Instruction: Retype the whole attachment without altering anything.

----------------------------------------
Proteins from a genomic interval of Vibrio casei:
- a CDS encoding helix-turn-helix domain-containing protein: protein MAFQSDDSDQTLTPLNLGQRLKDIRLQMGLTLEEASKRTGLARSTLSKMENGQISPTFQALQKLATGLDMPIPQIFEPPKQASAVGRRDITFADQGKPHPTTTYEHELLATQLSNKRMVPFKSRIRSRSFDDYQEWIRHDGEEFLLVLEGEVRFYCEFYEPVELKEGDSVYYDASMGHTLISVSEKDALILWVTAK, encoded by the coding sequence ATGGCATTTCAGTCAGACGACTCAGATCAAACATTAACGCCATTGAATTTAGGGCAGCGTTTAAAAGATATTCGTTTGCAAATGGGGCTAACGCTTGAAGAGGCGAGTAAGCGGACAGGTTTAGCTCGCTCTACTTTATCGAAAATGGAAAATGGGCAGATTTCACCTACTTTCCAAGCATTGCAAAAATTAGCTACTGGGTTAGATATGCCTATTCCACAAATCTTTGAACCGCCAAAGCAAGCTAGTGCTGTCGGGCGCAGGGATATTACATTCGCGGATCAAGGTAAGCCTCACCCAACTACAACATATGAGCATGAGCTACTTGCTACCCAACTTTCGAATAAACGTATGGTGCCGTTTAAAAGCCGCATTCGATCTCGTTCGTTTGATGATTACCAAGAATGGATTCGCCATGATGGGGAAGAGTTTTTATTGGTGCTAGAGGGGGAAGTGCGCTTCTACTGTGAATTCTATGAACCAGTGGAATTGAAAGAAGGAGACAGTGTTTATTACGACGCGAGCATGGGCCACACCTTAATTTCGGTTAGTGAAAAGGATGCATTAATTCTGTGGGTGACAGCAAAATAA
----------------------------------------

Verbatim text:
Proteins from a genomic interval of Vibrio casei:
- a CDS encoding helix-turn-helix domain-containing protein: protein MAFQSDDSDQTLTPLNLGQRLKDIRLQMGLTLEEASKRTGLARSTLSKMENGQISPTFQALQKLATGLDMPIPQIFEPPKQASAVGRRDITFADQGKPHPTTTYEHELLATQLSNKRMVPFKSRIRSRSFDDYQEWIRHDGEEFLLVLEGEVRFYCEFYEPVELKEGDSVYYDASMGHTLISVSEKDALILWVTAK, encoded by the coding sequence ATGGCATTTCAGTCAGACGACTCAGATCAAACATTAACGCCATTGAATTTAGGGCAGCGTTTAAAAGATATTCGTTTGCAAATGGGGCTAACGCTTGAAGAGGCGAGTAAGCGGACAGGTTTAGCTCGCTCTACTTTATCGAAAATGGAAAATGGGCAGATTTCACCTACTTTCCAAGCATTGCAAAAATTAGCTACTGGGTTAGATATGCCTATTCCACAAATCTTTGAACCGCCAAAGCAAGCTAGTGCTGTCGGGCGCAGGGATATTACATTCGCGGATCAAGGTAAGCCTCACCCAACTACAACATATGAGCATGAGCTACTTGCTACCCAACTTTCGAATAAACGTATGGTGCCGTTTAAAAGCCGCATTCGATCTCGTTCGTTTGATGATTACCAAGAATGGATTCGCCATGATGGGGAAGAGTTTTTATTGGTGCTAGAGGGGGAAGTGCGCTTCTACTGTGAATTCTATGAACCAGTGGAATTGAAAGAAGGAGACAGTGTTTATTACGACGCGAGCATGGGCCACACCTTAATTTCGGTTAGTGAAAAGGATGCATTAATTCTGTGGGTGACAGCAAAATAA